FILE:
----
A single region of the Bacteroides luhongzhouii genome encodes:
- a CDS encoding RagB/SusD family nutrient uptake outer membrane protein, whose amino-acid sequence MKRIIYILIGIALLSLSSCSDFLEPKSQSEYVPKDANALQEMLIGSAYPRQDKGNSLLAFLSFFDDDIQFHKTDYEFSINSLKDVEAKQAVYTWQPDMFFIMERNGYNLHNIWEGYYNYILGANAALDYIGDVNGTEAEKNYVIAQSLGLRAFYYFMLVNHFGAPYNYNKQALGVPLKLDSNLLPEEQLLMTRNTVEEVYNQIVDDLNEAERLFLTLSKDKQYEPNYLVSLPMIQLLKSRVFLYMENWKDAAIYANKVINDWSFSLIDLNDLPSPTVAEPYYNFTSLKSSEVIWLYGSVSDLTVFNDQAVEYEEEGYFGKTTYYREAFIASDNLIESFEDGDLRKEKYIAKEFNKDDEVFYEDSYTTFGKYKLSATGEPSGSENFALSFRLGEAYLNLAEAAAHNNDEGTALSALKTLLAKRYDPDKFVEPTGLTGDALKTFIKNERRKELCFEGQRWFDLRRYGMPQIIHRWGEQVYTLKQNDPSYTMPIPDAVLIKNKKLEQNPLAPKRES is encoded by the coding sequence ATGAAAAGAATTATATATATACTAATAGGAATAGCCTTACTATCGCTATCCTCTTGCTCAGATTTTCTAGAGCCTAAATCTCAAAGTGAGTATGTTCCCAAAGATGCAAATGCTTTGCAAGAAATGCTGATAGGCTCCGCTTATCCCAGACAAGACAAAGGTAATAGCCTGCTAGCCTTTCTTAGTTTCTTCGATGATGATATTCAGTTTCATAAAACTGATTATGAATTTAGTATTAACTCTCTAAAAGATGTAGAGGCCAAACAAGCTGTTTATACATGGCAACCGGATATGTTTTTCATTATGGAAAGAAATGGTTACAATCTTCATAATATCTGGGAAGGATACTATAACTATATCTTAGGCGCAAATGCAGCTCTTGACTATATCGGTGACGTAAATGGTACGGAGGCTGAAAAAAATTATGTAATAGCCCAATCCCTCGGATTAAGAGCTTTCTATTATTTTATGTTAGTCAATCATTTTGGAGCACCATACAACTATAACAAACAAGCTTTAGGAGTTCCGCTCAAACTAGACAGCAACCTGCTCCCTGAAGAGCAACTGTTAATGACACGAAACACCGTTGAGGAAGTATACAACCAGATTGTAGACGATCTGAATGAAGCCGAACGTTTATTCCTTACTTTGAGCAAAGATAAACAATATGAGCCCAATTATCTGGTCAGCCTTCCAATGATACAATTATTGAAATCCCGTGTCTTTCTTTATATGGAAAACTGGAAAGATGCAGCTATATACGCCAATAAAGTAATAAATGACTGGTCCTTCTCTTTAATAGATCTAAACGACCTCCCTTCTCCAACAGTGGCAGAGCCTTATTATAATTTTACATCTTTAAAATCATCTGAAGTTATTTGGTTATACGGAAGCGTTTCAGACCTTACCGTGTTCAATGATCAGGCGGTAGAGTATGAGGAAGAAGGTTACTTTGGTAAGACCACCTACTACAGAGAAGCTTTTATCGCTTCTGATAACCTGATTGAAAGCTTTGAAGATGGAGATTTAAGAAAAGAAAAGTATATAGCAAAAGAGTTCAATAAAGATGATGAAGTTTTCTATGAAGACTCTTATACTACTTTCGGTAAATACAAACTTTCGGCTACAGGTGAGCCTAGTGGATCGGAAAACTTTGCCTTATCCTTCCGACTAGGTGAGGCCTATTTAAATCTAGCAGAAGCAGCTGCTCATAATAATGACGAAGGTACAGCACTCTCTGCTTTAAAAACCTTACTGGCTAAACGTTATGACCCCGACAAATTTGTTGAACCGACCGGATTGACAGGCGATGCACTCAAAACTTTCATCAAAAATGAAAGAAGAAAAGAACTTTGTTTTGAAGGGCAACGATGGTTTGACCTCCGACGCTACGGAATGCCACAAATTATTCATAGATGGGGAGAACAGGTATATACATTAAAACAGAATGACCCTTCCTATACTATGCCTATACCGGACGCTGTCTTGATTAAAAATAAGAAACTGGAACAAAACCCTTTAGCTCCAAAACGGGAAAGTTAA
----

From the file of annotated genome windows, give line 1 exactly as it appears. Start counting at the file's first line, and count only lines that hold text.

A single region of the Bacteroides luhongzhouii genome encodes: